Every business is a service business.

We apply the tools that make service businesses stronger through better strategy, innovation, marketing and day-to-day management.

Thank you for joining the conversation.

Sunday, December 26, 2010


A partial list of Twitter friends, acquaintances and personalities I’m grateful for having had the benefit of 2010. Each enriched my experience in social media, business, marketing, leadership, and life to an extent I can only hope to ever reciprocate. I’ve listed them by their Twitter handles, but they also have blogs, businesses, speak, write and are generally present in the business and social media communities. The commentary is a rough copy of what I tweeted about them under the #100PeopleImGratefulFor hashtag.

  • @ZapposD_Rob: for evangelizing a worthy culture in a way that can be applicable to every culture.

  • @PricingRight: For having the service orientation, but also demanding the data.

  • @WPCCSL, @AliciaHatCSL: For hosting the Compete through Service Symposium and advancing the Science of Service. #ctss

  • @zappos & @bonobos: For leading your peers in joining the dialogue about your brand.

  • @mannysdeli: For the best damned sandwich I’ve ever had. (I’m a sandwich guy)

  • @tompeters: classic, but willing to evolve to the world we face today and the one we’ll face in 10, 20, 100? years.

  • @chriszane: For the living & proving the business philosophy of giving more than seems reasonable.

  • @tedcoine: For being one of the few standing at the intersection of C-Suite Avenue and Common Sense Road.

  • @WriteTheCompany: For demonstrating humanity (or lack of it) in corporate communications, making us laugh while doing it.

My deepest thanks to all this group has brought the service business community, and me personally, over the last year.

Monday, December 6, 2010

How do you show your promises?

A nice surprise from CVS this weekend. On my way to pick up a prescription for my under-the-weather wife, I noted a small note at the top identifying prescription ready time by the word, “promised”.

They could have used different verbiage to describe when they told my wife her prescription would be ready. (In fact, they could have just called it “prescription ready time”.) I’ll bet very few people even notice this text on the top of their package.

But they specifically use “promised”.

It’s both a reminder to front line employees about what they’re making and to customers about what CVS and its people are delivering.

I’ve said in this space that all businesses are service businesses. A corollary to that is that all services fundamentally are promises that are made to be fulfilled.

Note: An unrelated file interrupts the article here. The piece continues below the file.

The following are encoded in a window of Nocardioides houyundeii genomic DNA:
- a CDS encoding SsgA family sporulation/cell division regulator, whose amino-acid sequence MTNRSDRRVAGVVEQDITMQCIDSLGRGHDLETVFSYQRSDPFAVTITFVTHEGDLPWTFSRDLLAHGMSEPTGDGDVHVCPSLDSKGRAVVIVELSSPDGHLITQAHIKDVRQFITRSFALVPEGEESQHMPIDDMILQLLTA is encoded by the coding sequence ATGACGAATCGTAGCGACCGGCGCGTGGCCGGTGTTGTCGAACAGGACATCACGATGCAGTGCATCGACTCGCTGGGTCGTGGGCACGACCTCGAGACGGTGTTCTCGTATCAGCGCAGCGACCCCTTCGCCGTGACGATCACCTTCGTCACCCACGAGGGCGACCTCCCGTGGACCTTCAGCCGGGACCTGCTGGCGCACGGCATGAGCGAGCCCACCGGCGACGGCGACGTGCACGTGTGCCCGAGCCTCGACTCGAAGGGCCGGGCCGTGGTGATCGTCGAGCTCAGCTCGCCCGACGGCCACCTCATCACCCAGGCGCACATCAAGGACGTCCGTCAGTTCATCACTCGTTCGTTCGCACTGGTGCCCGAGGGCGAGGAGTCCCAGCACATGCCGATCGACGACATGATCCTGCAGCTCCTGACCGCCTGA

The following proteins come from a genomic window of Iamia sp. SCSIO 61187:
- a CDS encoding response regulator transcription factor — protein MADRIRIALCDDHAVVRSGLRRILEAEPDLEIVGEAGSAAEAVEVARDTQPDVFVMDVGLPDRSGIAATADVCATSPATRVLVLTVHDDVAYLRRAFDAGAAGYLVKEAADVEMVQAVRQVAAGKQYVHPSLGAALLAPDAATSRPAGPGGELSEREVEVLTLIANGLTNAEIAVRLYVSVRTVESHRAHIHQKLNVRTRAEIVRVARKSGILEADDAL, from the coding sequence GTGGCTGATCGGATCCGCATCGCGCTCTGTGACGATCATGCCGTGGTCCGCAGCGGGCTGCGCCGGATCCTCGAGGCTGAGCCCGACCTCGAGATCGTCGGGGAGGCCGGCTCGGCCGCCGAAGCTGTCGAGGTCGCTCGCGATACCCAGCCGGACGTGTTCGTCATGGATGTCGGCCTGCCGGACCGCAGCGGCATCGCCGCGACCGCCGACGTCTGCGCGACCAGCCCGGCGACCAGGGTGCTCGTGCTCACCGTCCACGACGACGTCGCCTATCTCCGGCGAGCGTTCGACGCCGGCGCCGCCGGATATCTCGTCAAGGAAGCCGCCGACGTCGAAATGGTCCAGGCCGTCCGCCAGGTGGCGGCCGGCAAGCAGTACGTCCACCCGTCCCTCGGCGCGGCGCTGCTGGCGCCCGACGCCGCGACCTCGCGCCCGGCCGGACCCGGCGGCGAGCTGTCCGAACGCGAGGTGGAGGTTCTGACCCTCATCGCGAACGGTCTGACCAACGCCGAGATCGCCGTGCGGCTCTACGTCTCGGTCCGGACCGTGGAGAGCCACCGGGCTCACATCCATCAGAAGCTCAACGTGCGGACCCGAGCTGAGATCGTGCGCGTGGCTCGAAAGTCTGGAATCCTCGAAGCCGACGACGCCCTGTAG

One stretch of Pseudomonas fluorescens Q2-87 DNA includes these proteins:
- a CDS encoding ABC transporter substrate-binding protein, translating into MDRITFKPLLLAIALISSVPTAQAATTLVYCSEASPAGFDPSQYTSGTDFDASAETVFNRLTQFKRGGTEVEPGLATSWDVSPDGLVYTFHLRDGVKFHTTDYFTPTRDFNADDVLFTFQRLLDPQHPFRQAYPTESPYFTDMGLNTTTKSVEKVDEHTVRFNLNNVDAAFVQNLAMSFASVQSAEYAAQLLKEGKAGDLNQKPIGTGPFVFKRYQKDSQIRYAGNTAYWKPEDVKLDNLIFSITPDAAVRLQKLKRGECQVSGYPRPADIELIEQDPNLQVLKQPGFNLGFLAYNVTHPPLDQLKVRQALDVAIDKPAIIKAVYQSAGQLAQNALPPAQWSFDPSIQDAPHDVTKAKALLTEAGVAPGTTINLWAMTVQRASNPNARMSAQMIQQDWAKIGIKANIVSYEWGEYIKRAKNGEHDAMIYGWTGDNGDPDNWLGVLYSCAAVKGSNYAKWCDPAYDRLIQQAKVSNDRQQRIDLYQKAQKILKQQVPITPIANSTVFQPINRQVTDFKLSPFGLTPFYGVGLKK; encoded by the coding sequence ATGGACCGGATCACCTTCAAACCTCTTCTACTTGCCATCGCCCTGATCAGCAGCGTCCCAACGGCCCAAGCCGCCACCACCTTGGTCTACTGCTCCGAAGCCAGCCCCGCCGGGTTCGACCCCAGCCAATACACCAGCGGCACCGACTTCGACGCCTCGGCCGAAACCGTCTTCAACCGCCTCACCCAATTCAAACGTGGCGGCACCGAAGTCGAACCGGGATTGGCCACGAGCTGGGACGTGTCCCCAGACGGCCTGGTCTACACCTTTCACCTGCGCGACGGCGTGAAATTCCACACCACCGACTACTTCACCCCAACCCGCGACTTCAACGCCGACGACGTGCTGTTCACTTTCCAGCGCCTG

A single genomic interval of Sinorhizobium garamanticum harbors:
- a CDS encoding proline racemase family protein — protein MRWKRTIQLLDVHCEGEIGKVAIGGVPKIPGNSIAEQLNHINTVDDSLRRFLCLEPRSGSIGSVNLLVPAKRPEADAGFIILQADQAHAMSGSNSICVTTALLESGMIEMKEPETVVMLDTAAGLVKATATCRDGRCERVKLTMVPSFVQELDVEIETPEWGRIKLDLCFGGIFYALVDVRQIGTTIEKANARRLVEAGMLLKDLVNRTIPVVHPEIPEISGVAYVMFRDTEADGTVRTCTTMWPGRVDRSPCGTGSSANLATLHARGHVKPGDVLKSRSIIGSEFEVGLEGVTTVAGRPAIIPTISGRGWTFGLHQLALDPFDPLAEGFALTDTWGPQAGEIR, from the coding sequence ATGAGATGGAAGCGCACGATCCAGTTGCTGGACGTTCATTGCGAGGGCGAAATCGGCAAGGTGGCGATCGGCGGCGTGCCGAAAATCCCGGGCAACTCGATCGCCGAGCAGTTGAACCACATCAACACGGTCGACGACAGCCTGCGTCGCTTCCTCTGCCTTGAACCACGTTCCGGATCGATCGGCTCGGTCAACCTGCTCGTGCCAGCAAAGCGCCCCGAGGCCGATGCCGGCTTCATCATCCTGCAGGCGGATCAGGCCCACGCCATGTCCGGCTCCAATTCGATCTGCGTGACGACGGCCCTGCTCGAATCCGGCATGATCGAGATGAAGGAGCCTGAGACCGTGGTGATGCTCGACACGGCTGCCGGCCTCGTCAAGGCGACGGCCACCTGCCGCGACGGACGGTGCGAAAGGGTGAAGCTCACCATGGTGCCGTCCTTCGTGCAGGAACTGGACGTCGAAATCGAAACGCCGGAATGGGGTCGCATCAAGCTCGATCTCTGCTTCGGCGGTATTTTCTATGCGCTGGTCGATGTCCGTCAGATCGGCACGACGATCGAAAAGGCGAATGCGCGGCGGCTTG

Making those promises explicit – as CVS does – makes the expectation clear for everyone involved, and when it is fulfilled, reinforces the performance in the eyes of the customer.

Many companies have made high art of being noncommittal on what they will deliver to customers. It’s a malady that keeps them from being exceptional. If more businesses made their commitments clear - easily identifiable for front line employees and easily measurable for customers - we wouldn’t have nearly the chasm between the service that companies have the opinion they're providing and the service customers percieve.

Saturday, December 4, 2010

Service Rant: How are you doing today?

I was boarding an American Airlines plane yesterday, and as I passed the flight attendant, I offered a hello and asked how she was doing – something I do in every service encounter, and likely a hundred times a day with great friends and complete strangers.

Her response, unfortunately, was not atypical: “I’m at work, so what does that tell you?”

What does that tell me?

Actually, a lot. For starters, that you don’t like your job, and that I’m probably not going to enjoy this experience. (I didn’t.) That your leadership is doing some fundamental things wrong that, while not your fault, present themselves in the way you serve customers. That, on aggregate, your company’s experience is likely inferior to someone else’s. Maybe many “someones”.

The truth is, for front line employees performing a service experience, there is really only one response to the question, consisting of some form of, “I’m doing great, and I’m ready to perform for you.”

And because staffers’ sole purpose is to support (i.e./ serve) the line organization, it should also be the answer for anyone not in a front line service role.

Is it okay to have an off day?

Of course it is – we all do.

But who wants to hear it? Not your customers. Not the front line employee facing more customers than she can handle. Not your reports. Not the project team you lead. To ALL of these people, the answer includes “I’m ready to perform. To get this thing (whatever it is) going, to not waste everyone’s time and create an outcome we can all be proud of.”

Not convinced?

Imagine you’ve shelled out a hundred bucks or so for tickets to a Broadway show this holiday season. At the intermission of a poor performance, you make a wrong turn while looking for the restroom and end up running into the lead actor doubled over a garbage can, who, recognizing you as a patron, says, “Hey, sorry the show isn’t going so well today. I caught a bug a few days ago and I’m just not my regular self.”

Would you be disappointed? Pissed off?

Don’t think the analogy applies?

You’re probably right. The plane ticket cost more than the Broadway show, the front line service performers had a smaller audience to attend to, and a greater ability to connect directly and more tools to do so.